Do Hardwood Flooring Lengths Really Matter? – Gaylord Flooring

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Do Hardwood Flooring Lengths Really Matter?

When you are looking for hardwood flooring for your space, there are so many questions and options available that it sometimes can be difficult to take it all in. Of course, it is important to look at the right hardwood flooring for your project and lifestyle, but it is also really important to research your flooring companies and have them expand on their hardwood flooring lengths in greater detail.

The most common question we hear is:

What are the board lengths and do they even really matter once the floor is installed?

Board lengths play a huge role in making your hardwood floor actually look like a hardwood floor. I know, seems silly right? Often, many manufacturers and big box stores don't list their lengths in a way that is easily accessible for us shoppers to find. But why? Why do they hide them from us? I mean... if it doesn't matter once the floor is laid, then why is there such a secret about them? We are transparent about our board lengths and will happily answer any questions about the product of choice!

We, of course, love long lengths! I mean, who doesn't? They help to create visual continuity in your space and really create an open and airy feel throughout your home. They create visual interest and draw your eye through the entire space, making them feel huge! We love how this even works in small spaces! It has this amazing ability to take the room to the next level. Who doesn't want to happy dance when they get a 10' board running through their kitchen and living area? Talk about 'wow' factor. 

Not only are long lengths super important, but having varied lengths in your hardwood plays a huge role. All of our hardwood flooring comes in varied lengths, providing you a good mix of different board lengths throughout your floor. Not to brag, but most of these are still insanely long! This helps to create a natural looking wood floor and provides a good visual flow throughout the space. Many manufacturers offer flooring that is sold in fixed lengths, i.e. 'x' amount in one length, 'x' amount in another or the entire floor is in 'x' length. Typically, these are shorter lengths and it creates a very choppy and patterned floor. It appears to look like tile rather than hardwood and provides a faux wood look (even if it is real wood!)

Wide Plank Flooring & Importance of Lengths

Having long lengths in wide plank flooring is extremely important. Going with a wider plank, you are drawing attention to your floor and making this a showpiece throughout your entire space. When you want to show off your new 10" solid white oak boards, you want to showcase the grain pattern throughout the board, and how it helps to elongate your space. Going with a wide plank floor with short lengths creates a very choppy and unnatural looking floor. Why is it that many wide plank manufacturers can sell their flooring in boxes of 4',6', or 8' long? If you can't find the lengths, ask to see a box of the flooring this will give you a good idea of the lengths you should be expecting. We'd show you ours, but they actually don't come in boxes because that's how long they are!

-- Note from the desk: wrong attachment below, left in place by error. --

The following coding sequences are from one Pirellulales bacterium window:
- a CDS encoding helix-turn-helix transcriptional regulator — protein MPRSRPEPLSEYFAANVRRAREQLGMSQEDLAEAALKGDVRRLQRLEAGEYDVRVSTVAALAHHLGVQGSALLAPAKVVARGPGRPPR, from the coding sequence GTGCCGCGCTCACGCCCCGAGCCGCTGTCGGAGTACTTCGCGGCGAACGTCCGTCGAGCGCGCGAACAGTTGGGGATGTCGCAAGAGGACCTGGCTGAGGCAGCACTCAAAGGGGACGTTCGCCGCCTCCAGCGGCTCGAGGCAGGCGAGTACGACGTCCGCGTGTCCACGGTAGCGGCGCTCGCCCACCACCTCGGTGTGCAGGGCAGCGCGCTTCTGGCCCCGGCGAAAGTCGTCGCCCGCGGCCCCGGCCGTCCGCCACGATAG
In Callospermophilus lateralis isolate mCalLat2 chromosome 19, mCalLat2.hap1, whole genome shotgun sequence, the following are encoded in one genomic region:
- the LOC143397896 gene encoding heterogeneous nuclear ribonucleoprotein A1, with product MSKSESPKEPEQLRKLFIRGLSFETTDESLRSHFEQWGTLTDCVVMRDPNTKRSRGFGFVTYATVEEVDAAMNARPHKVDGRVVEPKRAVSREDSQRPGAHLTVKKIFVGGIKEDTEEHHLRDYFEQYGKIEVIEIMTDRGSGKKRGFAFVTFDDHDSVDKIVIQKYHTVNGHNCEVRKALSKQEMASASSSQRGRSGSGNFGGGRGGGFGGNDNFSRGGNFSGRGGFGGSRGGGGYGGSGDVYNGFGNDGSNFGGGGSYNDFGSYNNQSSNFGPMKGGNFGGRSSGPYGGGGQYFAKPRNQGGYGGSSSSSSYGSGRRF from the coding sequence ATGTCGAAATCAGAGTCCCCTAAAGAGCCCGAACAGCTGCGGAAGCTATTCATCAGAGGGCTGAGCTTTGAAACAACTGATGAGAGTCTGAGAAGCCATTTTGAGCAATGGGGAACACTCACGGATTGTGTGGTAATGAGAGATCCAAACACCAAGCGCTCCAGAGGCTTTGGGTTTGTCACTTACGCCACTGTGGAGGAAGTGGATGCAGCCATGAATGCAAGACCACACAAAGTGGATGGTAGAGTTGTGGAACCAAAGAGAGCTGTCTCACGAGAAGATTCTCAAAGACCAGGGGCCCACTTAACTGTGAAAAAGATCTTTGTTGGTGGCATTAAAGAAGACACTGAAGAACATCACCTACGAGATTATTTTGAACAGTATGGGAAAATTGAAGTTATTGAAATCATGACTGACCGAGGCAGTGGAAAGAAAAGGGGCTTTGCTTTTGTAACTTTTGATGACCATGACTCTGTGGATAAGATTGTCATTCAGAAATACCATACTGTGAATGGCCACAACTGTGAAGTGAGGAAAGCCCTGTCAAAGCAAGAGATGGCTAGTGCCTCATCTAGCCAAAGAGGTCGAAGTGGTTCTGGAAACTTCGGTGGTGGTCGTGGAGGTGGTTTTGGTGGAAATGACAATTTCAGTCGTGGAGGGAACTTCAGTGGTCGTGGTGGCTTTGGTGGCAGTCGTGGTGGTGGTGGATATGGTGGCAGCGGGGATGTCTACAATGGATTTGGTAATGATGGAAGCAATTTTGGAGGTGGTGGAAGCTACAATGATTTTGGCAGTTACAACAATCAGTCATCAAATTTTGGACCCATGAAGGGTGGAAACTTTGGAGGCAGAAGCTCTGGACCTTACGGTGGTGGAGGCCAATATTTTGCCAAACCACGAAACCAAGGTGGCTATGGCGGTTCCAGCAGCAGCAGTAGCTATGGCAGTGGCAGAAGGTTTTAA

So if you are thinking of shopping around, inquire more about the lengths and if they are varied or fixed lengths? If you can fit the flooring in the back of your smart car, chances are you are going to have a very choppy looking floor. 

 


1 comment

  • Hello Kelsey
    This is important blog you have shared. I really liked it. I am thinking to install hardwood flooring in my home. In the very beginning of installation, your blog is going to help me a lot. I will mention the length of hardwood floor. I also like long hardwood floor. I am gathering tips from various blog before starting the process. I also got a blog related to hardwood refinishing and I would like to share it here – https://workmanflooring.com/what-you-need-to-know-about-hardwood-floor-refinishing/
    What you think/ Is it mandatory not? You are open to suggest. Thanks in advance. Also thanks again for your great blog.

    Kate Brownell

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